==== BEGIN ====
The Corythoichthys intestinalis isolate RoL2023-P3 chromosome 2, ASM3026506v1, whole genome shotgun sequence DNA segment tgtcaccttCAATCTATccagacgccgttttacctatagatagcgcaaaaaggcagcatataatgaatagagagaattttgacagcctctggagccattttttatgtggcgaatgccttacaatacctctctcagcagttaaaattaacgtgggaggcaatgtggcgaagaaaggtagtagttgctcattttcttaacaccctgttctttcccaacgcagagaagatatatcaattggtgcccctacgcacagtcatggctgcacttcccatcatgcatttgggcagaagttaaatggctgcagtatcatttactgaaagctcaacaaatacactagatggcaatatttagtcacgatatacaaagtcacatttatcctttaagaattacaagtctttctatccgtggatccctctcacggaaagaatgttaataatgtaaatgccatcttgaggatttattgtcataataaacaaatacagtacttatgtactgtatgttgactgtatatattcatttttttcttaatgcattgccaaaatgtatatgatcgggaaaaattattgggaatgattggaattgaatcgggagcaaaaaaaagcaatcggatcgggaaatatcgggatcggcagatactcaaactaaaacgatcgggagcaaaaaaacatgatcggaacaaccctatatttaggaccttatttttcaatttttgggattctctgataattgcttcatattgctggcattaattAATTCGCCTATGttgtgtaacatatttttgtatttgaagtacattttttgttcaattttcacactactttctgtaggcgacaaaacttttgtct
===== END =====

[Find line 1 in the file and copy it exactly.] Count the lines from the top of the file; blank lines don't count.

The Corythoichthys intestinalis isolate RoL2023-P3 chromosome 2, ASM3026506v1, whole genome shotgun sequence DNA segment tgtcaccttCAATCTATccagacgccgttttacctatagatagcgcaaaaaggcagcatataatgaatagagagaattttgacagcctctggagccattttttatgtggcgaatgccttacaatacctctctcagcagttaaaattaacgtgggaggcaatgtggcgaagaaaggtagtagttgctcattttcttaacaccctgttctttcccaacgcagagaagatatatcaattggtgcccctacgcacagtcatggctgcacttcccatcatgcatttgggcagaagttaaatggctgcagtatcatttactgaaagctcaacaaatacactagatggcaatatttagtcacgatatacaaagtcacatttatcctttaagaattacaagtctttctatccgtggatccctctcacggaaagaatgttaataatgtaaatgccatcttgaggatttattgtcataataaacaaatacagtacttatgtactgtatgttgactgtatatattcatttttttcttaatgcattgccaaaatgtatatgatcgggaaaaattattgggaatgattggaattgaatcgggagcaaaaaaaagcaatcggatcgggaaatatcgggatcggcagatactcaaactaaaacgatcgggagcaaaaaaacatgatcggaacaaccctatatttaggaccttatttttcaatttttgggattctctgataattgcttcatattgctggcattaattAATTCGCCTATGttgtgtaacatatttttgtatttgaagtacattttttgttcaattttcacactactttctgtaggcgacaaaacttttgtct